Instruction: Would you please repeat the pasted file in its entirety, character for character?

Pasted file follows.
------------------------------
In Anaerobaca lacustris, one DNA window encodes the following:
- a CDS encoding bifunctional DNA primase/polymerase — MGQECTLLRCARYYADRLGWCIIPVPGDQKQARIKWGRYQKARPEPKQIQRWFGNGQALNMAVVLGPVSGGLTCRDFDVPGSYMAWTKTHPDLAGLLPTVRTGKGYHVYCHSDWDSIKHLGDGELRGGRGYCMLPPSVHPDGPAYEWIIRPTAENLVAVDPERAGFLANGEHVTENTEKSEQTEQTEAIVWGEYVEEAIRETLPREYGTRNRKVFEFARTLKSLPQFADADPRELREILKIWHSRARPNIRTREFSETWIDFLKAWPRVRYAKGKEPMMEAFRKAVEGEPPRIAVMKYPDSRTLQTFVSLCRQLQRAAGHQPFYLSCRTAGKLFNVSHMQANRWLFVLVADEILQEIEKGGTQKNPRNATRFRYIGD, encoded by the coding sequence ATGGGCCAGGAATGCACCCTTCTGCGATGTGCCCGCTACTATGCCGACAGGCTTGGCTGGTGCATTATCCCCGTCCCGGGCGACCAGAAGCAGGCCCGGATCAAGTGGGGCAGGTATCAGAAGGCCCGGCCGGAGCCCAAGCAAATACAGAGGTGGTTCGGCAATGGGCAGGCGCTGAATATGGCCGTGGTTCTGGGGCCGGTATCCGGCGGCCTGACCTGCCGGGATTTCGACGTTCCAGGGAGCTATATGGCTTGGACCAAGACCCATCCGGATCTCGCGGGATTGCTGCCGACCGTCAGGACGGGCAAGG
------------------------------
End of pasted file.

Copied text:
In Anaerobaca lacustris, one DNA window encodes the following:
- a CDS encoding bifunctional DNA primase/polymerase — MGQECTLLRCARYYADRLGWCIIPVPGDQKQARIKWGRYQKARPEPKQIQRWFGNGQALNMAVVLGPVSGGLTCRDFDVPGSYMAWTKTHPDLAGLLPTVRTGKGYHVYCHSDWDSIKHLGDGELRGGRGYCMLPPSVHPDGPAYEWIIRPTAENLVAVDPERAGFLANGEHVTENTEKSEQTEQTEAIVWGEYVEEAIRETLPREYGTRNRKVFEFARTLKSLPQFADADPRELREILKIWHSRARPNIRTREFSETWIDFLKAWPRVRYAKGKEPMMEAFRKAVEGEPPRIAVMKYPDSRTLQTFVSLCRQLQRAAGHQPFYLSCRTAGKLFNVSHMQANRWLFVLVADEILQEIEKGGTQKNPRNATRFRYIGD, encoded by the coding sequence ATGGGCCAGGAATGCACCCTTCTGCGATGTGCCCGCTACTATGCCGACAGGCTTGGCTGGTGCATTATCCCCGTCCCGGGCGACCAGAAGCAGGCCCGGATCAAGTGGGGCAGGTATCAGAAGGCCCGGCCGGAGCCCAAGCAAATACAGAGGTGGTTCGGCAATGGGCAGGCGCTGAATATGGCCGTGGTTCTGGGGCCGGTATCCGGCGGCCTGACCTGCCGGGATTTCGACGTTCCAGGGAGCTATATGGCTTGGACCAAGACCCATCCGGATCTCGCGGGATTGCTGCCGACCGTCAGGACGGGCAAGG